How annoying is this damage for you personally? You mentioned that you are at the very beginning of the lease. Can you continue to drive like this for the remainder of the term? You dont know what the future may bring. What if a year from now the same thing happens - you will pay again? Bumpers will eventually get scratches any way. I think it may be a better idea to think about that once you are at the end of your lease. May be you will have equity in the car and will be able to sell it without fixing, may be you will decide to buy the car at the end of the lease, etc.

Typically your rates will not go up for a not at fault accident claim. You would be responsible for your deductible. If you can live with the damage it will probably be cheaper to turn in with the damage. BMW will have a maximum charge per damaged part of the vehicle. A scratched bumper might be a few hundred (I do not know the exact amount). If your re leasing you might even get that amount waived by the dealer your buying from.

Hey man. I think that the best option for you is to go to the insurance company, I think that they should repair your car, if you have all the needed papers. I had an accident on my BMW too, and it was in a really bad shape. I couldn’t even start the engine. Fortunately, I have found a guide on how to jump start a car, and it worked. I went to the insurance company after that, and they have fixed everything.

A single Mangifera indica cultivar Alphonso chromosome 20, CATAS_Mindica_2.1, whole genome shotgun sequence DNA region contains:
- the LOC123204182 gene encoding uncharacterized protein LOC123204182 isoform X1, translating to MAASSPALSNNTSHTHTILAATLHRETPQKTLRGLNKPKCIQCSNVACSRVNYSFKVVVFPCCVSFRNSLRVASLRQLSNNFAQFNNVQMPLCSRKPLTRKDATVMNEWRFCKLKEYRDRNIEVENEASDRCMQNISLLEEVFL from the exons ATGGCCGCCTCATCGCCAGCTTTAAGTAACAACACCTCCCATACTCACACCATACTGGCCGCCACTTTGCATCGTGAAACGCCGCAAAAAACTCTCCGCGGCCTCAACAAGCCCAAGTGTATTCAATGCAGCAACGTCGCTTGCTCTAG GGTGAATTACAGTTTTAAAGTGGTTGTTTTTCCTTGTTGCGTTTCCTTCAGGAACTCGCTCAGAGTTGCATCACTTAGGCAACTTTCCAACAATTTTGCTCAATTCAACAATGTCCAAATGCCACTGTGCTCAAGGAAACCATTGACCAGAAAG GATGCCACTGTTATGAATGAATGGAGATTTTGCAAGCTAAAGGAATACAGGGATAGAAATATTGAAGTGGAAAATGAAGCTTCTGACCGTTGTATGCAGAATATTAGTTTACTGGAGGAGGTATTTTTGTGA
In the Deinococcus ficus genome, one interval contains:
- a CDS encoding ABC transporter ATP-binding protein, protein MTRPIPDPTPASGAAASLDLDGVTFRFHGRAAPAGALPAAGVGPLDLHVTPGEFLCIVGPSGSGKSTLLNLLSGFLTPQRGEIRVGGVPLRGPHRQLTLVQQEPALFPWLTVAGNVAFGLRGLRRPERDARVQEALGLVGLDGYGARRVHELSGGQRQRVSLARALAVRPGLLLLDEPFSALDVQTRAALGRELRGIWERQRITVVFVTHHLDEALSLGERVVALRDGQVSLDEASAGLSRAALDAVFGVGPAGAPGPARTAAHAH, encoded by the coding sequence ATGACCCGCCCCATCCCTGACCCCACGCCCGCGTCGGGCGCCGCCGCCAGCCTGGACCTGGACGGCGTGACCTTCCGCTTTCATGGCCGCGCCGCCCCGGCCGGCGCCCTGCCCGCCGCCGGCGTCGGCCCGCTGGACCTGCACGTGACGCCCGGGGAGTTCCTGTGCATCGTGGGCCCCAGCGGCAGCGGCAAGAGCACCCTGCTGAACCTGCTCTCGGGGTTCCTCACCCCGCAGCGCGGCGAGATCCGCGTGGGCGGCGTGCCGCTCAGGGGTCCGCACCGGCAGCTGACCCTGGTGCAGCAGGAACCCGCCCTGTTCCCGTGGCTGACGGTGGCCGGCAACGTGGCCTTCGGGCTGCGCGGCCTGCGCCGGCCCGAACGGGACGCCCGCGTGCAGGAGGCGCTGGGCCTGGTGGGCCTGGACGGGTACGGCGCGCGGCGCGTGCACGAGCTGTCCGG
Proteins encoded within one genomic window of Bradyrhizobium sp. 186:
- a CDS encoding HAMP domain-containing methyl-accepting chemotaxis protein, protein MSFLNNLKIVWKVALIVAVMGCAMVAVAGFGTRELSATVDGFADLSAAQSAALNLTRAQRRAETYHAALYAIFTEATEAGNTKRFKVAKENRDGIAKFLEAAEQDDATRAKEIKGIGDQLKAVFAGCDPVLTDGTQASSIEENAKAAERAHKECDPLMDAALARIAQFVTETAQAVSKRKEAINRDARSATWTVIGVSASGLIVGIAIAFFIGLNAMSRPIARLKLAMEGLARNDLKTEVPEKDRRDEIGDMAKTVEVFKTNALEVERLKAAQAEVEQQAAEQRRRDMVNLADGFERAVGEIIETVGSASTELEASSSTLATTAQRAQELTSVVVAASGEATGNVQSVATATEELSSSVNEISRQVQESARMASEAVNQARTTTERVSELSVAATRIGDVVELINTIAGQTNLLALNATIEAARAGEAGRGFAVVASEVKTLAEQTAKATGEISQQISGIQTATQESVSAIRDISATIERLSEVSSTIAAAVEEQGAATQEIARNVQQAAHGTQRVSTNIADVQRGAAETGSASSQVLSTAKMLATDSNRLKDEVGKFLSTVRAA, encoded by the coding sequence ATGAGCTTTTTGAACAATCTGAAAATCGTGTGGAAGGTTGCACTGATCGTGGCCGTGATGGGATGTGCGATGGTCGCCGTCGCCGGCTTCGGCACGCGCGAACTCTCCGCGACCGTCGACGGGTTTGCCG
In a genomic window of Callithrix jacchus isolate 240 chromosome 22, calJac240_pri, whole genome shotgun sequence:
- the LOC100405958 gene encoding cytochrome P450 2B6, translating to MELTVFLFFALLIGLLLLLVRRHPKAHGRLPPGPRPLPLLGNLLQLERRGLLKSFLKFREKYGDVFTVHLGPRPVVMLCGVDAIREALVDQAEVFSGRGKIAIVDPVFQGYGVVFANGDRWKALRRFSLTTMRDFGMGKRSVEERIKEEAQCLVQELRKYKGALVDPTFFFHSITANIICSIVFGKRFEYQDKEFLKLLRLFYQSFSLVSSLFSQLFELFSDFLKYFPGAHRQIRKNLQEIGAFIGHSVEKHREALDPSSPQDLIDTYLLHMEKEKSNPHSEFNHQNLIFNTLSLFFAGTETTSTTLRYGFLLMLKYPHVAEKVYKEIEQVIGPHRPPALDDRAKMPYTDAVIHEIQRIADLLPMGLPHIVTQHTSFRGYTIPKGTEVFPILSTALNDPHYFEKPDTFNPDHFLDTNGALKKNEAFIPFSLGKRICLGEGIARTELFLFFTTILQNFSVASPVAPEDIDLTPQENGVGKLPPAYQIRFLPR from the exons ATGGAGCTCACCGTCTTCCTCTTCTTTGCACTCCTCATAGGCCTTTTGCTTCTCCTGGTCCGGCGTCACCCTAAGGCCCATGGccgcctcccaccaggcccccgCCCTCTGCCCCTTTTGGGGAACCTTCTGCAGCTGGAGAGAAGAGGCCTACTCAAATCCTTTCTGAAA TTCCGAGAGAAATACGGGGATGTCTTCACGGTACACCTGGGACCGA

I hit a board on the road in my leased 2015 Lexus GS. The board put a long dent and scrape on the 2 left doors of the car. I claimed the damage on my Geico insurance because it was well over the $500 deductible. The car was repaired at a non Lexus dealer but a very reputable shop that does good work. When the car was inspected and turned in at the end of the lease there was no issue. As long as the repair is done properly there shouldn’t be an issue at lease turn in. No matter where you get it repaired. If you use and independent shop, as I did, make sure they have a good reputation and do excellent work.

Also, If you use your insurance for the repair then you have some recourse if the repair is not done to your satisfaction. Most insurance companies guarantee the work done on their behalf. If it’s not done correctly then the ins. co. will step in to help make it right.

Don’t bump 2 year old threads